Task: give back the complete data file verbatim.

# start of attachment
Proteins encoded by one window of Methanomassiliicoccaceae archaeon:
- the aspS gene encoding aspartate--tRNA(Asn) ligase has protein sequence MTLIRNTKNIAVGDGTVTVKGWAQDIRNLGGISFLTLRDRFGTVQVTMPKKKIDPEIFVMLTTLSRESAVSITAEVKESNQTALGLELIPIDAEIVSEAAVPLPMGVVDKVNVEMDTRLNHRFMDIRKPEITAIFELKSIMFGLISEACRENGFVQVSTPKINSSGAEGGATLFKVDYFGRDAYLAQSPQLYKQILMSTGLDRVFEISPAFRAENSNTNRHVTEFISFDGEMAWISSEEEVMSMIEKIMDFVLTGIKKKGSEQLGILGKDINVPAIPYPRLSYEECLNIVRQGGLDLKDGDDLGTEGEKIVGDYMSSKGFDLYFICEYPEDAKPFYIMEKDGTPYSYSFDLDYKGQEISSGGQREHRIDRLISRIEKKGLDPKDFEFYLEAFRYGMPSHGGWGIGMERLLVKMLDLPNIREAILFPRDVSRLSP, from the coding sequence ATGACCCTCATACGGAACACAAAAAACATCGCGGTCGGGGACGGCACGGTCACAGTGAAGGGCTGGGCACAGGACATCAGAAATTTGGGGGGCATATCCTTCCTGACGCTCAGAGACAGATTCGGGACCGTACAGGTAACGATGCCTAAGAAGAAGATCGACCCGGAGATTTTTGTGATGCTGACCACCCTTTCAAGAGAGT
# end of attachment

Proteins encoded by one window of Methanomassiliicoccaceae archaeon:
- the aspS gene encoding aspartate--tRNA(Asn) ligase has protein sequence MTLIRNTKNIAVGDGTVTVKGWAQDIRNLGGISFLTLRDRFGTVQVTMPKKKIDPEIFVMLTTLSRESAVSITAEVKESNQTALGLELIPIDAEIVSEAAVPLPMGVVDKVNVEMDTRLNHRFMDIRKPEITAIFELKSIMFGLISEACRENGFVQVSTPKINSSGAEGGATLFKVDYFGRDAYLAQSPQLYKQILMSTGLDRVFEISPAFRAENSNTNRHVTEFISFDGEMAWISSEEEVMSMIEKIMDFVLTGIKKKGSEQLGILGKDINVPAIPYPRLSYEECLNIVRQGGLDLKDGDDLGTEGEKIVGDYMSSKGFDLYFICEYPEDAKPFYIMEKDGTPYSYSFDLDYKGQEISSGGQREHRIDRLISRIEKKGLDPKDFEFYLEAFRYGMPSHGGWGIGMERLLVKMLDLPNIREAILFPRDVSRLSP, from the coding sequence ATGACCCTCATACGGAACACAAAAAACATCGCGGTCGGGGACGGCACGGTCACAGTGAAGGGCTGGGCACAGGACATCAGAAATTTGGGGGGCATATCCTTCCTGACGCTCAGAGACAGATTCGGGACCGTACAGGTAACGATGCCTAAGAAGAAGATCGACCCGGAGATTTTTGTGATGCTGACCACCCTTTCAAGAGAGT